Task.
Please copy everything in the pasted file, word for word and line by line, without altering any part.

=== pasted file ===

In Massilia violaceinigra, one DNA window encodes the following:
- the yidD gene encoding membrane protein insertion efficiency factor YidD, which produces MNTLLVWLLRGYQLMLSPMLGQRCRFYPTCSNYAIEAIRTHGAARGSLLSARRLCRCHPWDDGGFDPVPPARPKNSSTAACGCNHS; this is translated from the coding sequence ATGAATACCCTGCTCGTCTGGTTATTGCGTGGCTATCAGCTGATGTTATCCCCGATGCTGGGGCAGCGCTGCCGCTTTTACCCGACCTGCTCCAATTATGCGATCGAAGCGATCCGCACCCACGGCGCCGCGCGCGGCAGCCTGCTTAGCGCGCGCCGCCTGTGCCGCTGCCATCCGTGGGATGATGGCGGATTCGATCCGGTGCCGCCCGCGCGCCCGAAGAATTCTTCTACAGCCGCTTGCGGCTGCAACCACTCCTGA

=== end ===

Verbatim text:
In Massilia violaceinigra, one DNA window encodes the following:
- the yidD gene encoding membrane protein insertion efficiency factor YidD, which produces MNTLLVWLLRGYQLMLSPMLGQRCRFYPTCSNYAIEAIRTHGAARGSLLSARRLCRCHPWDDGGFDPVPPARPKNSSTAACGCNHS; this is translated from the coding sequence ATGAATACCCTGCTCGTCTGGTTATTGCGTGGCTATCAGCTGATGTTATCCCCGATGCTGGGGCAGCGCTGCCGCTTTTACCCGACCTGCTCCAATTATGCGATCGAAGCGATCCGCACCCACGGCGCCGCGCGCGGCAGCCTGCTTAGCGCGCGCCGCCTGTGCCGCTGCCATCCGTGGGATGATGGCGGATTCGATCCGGTGCCGCCCGCGCGCCCGAAGAATTCTTCTACAGCCGCTTGCGGCTGCAACCACTCCTGA